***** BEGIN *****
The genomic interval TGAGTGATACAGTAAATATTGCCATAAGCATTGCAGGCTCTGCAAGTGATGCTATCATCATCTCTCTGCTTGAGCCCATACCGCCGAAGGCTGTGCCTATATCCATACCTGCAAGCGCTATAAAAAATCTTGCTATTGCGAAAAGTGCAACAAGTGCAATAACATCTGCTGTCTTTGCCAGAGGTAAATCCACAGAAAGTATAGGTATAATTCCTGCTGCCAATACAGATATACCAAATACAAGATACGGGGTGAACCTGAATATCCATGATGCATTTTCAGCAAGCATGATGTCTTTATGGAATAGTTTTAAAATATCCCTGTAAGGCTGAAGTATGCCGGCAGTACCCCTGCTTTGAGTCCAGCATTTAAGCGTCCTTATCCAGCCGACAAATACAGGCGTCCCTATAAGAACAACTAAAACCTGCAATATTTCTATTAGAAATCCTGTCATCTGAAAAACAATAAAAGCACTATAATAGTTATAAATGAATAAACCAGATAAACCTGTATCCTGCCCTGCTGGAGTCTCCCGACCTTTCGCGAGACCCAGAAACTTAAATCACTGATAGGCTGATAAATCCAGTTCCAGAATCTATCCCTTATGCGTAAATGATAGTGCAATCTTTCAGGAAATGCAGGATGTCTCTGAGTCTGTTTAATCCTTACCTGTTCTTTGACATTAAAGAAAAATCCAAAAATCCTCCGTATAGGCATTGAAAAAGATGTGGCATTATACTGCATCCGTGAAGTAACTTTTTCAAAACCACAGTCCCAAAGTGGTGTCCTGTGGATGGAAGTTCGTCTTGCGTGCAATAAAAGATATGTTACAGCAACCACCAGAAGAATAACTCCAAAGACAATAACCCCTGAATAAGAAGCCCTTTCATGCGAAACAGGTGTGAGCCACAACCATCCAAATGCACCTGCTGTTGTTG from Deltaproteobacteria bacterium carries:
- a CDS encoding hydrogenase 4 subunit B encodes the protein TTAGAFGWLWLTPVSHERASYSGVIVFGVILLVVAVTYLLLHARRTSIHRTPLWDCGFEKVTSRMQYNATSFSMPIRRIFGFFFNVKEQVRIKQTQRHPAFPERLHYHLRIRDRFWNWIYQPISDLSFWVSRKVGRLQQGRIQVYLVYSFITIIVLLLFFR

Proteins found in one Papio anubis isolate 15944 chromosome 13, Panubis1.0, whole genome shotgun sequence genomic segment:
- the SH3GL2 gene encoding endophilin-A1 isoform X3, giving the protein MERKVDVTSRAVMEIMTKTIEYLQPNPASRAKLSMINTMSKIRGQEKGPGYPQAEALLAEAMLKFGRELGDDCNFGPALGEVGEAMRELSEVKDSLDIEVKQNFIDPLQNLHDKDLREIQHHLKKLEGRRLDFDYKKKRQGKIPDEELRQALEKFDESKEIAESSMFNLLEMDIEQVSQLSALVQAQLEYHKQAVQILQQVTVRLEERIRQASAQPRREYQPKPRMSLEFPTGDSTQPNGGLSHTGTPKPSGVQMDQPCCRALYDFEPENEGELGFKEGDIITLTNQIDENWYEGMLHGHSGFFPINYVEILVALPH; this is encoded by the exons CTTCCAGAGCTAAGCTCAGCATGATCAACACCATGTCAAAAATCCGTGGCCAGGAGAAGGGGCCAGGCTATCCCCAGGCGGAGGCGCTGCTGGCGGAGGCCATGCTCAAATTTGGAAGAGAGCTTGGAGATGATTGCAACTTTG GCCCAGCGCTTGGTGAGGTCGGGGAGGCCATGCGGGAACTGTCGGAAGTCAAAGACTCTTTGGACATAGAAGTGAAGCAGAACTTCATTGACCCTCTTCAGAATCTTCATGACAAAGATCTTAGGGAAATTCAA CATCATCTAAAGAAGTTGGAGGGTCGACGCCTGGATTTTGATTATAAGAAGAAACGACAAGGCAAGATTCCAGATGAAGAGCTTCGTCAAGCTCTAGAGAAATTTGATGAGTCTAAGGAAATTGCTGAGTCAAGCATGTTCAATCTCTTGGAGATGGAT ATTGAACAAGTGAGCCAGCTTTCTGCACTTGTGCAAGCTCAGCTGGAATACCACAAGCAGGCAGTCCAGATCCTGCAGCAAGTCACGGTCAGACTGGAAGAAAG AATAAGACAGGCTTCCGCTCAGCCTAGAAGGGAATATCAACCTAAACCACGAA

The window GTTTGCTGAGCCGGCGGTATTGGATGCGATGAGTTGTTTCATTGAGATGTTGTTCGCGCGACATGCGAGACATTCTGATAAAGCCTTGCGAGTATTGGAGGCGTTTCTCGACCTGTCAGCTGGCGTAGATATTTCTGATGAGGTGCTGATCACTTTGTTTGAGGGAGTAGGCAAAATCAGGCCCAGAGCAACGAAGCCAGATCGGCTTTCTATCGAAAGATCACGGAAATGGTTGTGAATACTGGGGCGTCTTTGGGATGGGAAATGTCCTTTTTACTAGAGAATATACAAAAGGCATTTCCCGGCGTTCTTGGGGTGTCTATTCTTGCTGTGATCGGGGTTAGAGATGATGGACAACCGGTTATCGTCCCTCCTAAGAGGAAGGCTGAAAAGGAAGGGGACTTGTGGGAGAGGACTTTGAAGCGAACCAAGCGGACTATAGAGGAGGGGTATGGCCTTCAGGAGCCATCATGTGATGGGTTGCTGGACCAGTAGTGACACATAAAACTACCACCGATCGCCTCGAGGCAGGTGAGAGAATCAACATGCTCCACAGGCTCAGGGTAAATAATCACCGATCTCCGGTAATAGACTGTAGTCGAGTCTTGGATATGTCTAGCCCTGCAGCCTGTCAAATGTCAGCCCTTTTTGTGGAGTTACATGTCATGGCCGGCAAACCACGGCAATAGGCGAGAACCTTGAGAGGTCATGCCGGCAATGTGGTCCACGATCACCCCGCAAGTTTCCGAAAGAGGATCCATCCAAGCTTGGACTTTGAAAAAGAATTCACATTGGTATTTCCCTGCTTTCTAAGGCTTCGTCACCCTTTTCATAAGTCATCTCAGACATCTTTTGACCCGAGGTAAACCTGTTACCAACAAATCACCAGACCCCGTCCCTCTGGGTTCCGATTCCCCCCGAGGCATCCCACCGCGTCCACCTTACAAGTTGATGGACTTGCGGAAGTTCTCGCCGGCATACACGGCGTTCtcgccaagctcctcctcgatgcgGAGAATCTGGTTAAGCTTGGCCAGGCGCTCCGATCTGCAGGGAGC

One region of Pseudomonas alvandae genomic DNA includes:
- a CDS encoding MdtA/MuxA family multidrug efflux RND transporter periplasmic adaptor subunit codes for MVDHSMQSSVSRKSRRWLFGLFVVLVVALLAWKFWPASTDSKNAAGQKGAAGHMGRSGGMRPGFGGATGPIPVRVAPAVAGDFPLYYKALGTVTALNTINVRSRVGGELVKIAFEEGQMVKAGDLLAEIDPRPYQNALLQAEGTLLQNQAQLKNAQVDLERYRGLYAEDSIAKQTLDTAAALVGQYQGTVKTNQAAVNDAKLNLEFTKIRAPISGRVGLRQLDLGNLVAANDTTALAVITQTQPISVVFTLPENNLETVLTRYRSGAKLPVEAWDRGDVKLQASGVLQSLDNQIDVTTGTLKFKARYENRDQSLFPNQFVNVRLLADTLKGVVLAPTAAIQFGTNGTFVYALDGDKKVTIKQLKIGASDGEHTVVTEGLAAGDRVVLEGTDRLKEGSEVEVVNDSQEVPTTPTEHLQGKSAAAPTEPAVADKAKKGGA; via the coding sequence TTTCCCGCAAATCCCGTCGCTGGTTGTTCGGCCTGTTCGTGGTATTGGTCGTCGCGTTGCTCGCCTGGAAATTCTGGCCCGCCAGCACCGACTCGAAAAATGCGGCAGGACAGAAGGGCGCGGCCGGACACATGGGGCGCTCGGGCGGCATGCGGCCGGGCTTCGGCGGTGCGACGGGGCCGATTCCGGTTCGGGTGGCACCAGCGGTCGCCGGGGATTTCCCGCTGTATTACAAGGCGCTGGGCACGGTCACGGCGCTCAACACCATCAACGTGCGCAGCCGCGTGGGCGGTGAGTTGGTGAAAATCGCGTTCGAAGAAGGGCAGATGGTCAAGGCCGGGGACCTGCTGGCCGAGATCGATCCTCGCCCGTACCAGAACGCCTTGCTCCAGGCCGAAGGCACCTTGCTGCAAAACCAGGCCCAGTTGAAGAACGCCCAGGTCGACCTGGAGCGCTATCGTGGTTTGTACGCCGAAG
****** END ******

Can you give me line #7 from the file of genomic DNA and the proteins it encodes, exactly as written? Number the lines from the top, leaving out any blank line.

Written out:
- a CDS encoding MdtA/MuxA family multidrug efflux RND transporter periplasmic adaptor subunit codes for MVDHSMQSSVSRKSRRWLFGLFVVLVVALLAWKFWPASTDSKNAAGQKGAAGHMGRSGGMRPGFGGATGPIPVRVAPAVAGDFPLYYKALGTVTALNTINVRSRVGGELVKIAFEEGQMVKAGDLLAEIDPRPYQNALLQAEGTLLQNQAQLKNAQVDLERYRGLYAEDSIAKQTLDTAAALVGQYQGTVKTNQAAVNDAKLNLEFTKIRAPISGRVGLRQLDLGNLVAANDTTALAVITQTQPISVVFTLPENNLETVLTRYRSGAKLPVEAWDRGDVKLQASGVLQSLDNQIDVTTGTLKFKARYENRDQSLFPNQFVNVRLLADTLKGVVLAPTAAIQFGTNGTFVYALDGDKKVTIKQLKIGASDGEHTVVTEGLAAGDRVVLEGTDRLKEGSEVEVVNDSQEVPTTPTEHLQGKSAAAPTEPAVADKAKKGGA; via the coding sequence TTTCCCGCAAATCCCGTCGCTGGTTGTTCGGCCTGTTCGTGGTATTGGTCGTCGCGTTGCTCGCCTGGAAATTCTGGCCCGCCAGCACCGACTCGAAAAATGCGGCAGGACAGAAGGGCGCGGCCGGACACATGGGGCGCTCGGGCGGCATGCGGCCGGGCTTCGGCGGTGCGACGGGGCCGATTCCGGTTCGGGTGGCACCAGCGGTCGCCGGGGATTTCCCGCTGTATTACAAGGCGCTGGGCACGGTCACGGCGCTCAACACCATCAACGTGCGCAGCCGCGTGGGCGGTGAGTTGGTGAAAATCGCGTTCGAAGAAGGGCAGATGGTCAAGGCCGGGGACCTGCTGGCCGAGATCGATCCTCGCCCGTACCAGAACGCCTTGCTCCAGGCCGAAGGCACCTTGCTGCAAAACCAGGCCCAGTTGAAGAACGCCCAGGTCGACCTGGAGCGCTATCGTGGTTTGTACGCCGAAG